Izzy made a little surprised sound next to Mia, but Mia didn’t look away from Dot. The woman blinked at her, curled in, but then straightened as if chastising herself for backing down.
“You were horrible to me. In school. You and that . . . that Bell girl.” She spit the words, her chin quivering with either anger or the urge to cry.
“What?” That cold, vague fear turned jagged, shards of ice slicing into the sun-tinted warmth of those summer days.
“I mean”—Dot’s lower lip trembled—“you were fine until the summer before you left.” She looked away, shrugged, her face pale. “Once you and Cash started dating, though . . .”
“What did I do?”
With squinting, suspicious eyes, Dot studied her. “You don’t even remember, do you? I was that insignificant to your little clique.”
Mia was helpless. “I’m sorry. I don’t . . .”
“You all . . . you all convinced me . . .” Years-old bitterness turned Dot’s voice ugly, small, wobbly. “You know what? The details don’t matter. I humiliated myself. And you just laughed. All of you just laughed.”
Mia’s brain rebelled. Even when prodded, she couldn’t pull up the memory of whatever Dot was hinting at. But Mia had never thought of herself or the others as cruel. Maybe careless in the way teenagers were. Never cruel, though.
“I’m sorry,” Mia whispered, left with nothing else to say. Dot was blinking too fast, far too fast, and Mia didn’t want to subject her to the embarrassment of crying in front of them. She apologized quietly one more time and then walked out the door.
“That doesn’t sound like you,” Izzy said under her breath once they made it halfway across the basketball court.
Mia thought of that picture in the hallway, summer days and loose limbs, their little group wrapped up in each other. So young, so foolish.
But the moment was only a snapshot, unable to capture the darkness that must have lurked beyond the parameters of the frame. Jealousy, pettiness, all the angst that came with stupid, pointless puppy love. A mean streak, if Dot were to be believed.
And why would the woman lie?
That doesn’t sound like you. Izzy had thrown it out, offhand, like those questions she’d asked Dot. The thing was, it was just as pur
Mia stared at the clouds rolling in, slow and steady. This storm that wouldn’t relent, that felt as never ending as their time on the island.
“You don’t know me well enough to say that.”
A spring dug into the space just to the right of Izzy’s shoulder blade, the tip of the coil pressing up against her spine. She shifted and the couch moaned, the protest too loud in the silence that had settled into the house.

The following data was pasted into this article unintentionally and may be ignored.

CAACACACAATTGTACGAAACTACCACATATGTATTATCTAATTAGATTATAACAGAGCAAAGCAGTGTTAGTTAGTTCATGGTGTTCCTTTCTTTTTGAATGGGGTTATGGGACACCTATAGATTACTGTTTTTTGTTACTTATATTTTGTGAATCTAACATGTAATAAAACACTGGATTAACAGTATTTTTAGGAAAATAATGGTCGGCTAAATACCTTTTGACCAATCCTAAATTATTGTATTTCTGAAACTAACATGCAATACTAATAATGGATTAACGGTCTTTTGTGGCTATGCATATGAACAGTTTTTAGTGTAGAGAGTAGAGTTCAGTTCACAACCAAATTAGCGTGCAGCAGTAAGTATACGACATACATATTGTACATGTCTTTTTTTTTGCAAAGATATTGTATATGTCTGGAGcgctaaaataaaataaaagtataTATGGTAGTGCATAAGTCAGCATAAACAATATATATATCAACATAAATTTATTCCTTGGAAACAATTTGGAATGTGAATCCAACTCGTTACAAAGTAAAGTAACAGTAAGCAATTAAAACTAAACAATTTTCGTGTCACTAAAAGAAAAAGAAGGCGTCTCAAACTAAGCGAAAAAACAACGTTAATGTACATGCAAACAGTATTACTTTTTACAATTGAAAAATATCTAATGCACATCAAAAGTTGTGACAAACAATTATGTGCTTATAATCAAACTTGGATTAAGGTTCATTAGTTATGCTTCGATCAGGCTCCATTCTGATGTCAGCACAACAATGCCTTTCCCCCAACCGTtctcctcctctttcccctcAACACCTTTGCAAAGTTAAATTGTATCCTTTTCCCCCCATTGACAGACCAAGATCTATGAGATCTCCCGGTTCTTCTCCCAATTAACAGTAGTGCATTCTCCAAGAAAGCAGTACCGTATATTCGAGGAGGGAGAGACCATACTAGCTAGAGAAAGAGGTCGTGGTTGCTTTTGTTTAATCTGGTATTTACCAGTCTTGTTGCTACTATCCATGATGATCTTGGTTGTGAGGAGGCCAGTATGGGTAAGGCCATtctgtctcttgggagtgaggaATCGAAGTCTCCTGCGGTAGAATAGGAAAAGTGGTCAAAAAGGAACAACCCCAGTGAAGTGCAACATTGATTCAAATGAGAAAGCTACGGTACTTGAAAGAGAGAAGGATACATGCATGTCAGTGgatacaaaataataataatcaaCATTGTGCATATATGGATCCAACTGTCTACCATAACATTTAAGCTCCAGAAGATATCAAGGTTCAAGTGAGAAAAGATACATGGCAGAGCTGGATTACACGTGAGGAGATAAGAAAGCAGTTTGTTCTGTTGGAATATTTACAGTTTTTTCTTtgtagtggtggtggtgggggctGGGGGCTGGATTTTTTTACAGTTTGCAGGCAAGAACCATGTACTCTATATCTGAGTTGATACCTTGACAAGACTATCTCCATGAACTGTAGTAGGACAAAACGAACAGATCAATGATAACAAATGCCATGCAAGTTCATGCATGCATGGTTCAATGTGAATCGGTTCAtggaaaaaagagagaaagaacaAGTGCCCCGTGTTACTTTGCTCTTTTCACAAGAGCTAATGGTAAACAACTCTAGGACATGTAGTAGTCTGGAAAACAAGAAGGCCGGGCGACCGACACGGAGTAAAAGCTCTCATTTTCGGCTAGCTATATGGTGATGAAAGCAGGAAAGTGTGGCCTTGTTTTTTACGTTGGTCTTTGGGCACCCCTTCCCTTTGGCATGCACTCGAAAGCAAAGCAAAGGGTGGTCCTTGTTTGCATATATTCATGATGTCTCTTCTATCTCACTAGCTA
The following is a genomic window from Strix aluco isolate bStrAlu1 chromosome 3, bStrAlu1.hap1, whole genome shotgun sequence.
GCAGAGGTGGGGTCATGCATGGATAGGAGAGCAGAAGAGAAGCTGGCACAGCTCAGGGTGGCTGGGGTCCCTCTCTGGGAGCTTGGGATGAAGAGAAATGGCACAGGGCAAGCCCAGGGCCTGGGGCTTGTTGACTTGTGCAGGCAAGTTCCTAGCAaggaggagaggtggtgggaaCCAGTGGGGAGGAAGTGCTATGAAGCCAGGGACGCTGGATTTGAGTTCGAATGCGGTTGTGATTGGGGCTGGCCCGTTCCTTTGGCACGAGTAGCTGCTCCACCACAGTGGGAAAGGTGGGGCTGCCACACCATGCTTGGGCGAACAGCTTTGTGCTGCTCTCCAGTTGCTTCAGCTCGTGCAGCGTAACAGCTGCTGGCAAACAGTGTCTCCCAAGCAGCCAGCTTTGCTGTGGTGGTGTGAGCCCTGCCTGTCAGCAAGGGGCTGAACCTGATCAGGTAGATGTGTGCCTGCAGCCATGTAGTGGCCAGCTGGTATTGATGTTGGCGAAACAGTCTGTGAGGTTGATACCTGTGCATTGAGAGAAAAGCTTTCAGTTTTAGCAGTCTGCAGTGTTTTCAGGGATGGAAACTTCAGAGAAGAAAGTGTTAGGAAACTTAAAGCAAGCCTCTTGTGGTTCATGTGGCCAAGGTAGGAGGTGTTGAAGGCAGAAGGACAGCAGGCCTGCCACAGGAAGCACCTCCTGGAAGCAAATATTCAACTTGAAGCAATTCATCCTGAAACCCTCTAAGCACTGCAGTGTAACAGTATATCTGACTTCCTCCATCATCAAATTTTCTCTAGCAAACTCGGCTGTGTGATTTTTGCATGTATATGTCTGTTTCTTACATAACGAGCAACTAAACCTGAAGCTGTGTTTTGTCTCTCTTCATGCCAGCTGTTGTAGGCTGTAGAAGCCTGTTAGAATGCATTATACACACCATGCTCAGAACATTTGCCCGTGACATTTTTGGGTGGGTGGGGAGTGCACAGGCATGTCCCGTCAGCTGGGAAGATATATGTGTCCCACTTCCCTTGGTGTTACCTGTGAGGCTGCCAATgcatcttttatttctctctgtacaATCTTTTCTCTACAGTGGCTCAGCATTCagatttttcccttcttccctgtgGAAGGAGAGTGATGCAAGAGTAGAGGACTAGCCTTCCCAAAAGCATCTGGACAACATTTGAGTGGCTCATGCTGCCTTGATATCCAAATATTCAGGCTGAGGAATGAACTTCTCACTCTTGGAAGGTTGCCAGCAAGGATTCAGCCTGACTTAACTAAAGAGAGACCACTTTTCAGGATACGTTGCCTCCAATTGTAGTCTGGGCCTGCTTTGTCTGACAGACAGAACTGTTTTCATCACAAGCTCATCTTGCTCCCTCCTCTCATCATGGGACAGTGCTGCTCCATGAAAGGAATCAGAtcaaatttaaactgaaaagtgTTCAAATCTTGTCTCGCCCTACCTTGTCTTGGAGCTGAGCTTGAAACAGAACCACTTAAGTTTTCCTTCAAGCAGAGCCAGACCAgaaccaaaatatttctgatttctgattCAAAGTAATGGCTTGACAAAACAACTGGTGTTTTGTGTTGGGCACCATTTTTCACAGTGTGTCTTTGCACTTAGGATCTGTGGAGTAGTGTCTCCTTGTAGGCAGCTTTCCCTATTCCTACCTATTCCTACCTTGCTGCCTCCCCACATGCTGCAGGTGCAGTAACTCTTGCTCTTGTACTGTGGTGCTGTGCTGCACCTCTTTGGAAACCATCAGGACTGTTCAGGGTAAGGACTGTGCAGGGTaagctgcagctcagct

Izzy and Mia hadn’t had much time in the afternoon before the snowfall became prohibitive. They’d managed to knock on a few doors, but with little result. Yeah, the reporter had been in town; yeah, he’d been asking questions about suicide. Yeah, Mia’s name came up. Usually, then, whomever they were interviewing would either not be able to meet Mia’s eyes or would stare at her, hungry for her reaction.
It had left Izzy slightly nauseated, and she almost welcomed the relief of secluding themselves into the relative safety of Edie Hart’s kitchen to tear through journals they couldn’t even understand.
Izzy bent her knee up now, her heel dipping into the space between the cushions. The move revealed more metal lurking beneath the thin fabric, this time at her hip.
Giving up on the promise of sleep, she sat up fully, blinking hard to get the indistinct blobs in the room to come into focus as furniture instead of monsters. Moonlight slid over the carpet but wasn’t bright enough to fully banish the darkness.
She yawned and then reached for her phone where it was plugged into the wall outlet. Only when she was opening her email did she hear it—a footfall against a stubborn spot on the floor.
Then it was quiet again. This time the hush was different, though, more of a pause than the natural creaks and groans of the night.
If the person had been Mia, they wouldn’t have frozen, and Izzy would be able to hear her move toward the kitchen or the bathroom. But there was nothing. Just that one high-pitched whine of settling wood.
Izzy dropped her phone on the couch beside her and reached for the gun she’d kept tucked underneath on the floor. Her fingertips curled easily around the grip, and she breathed out through her nose, controlling the relief that slipped through her from the weight of the weapon.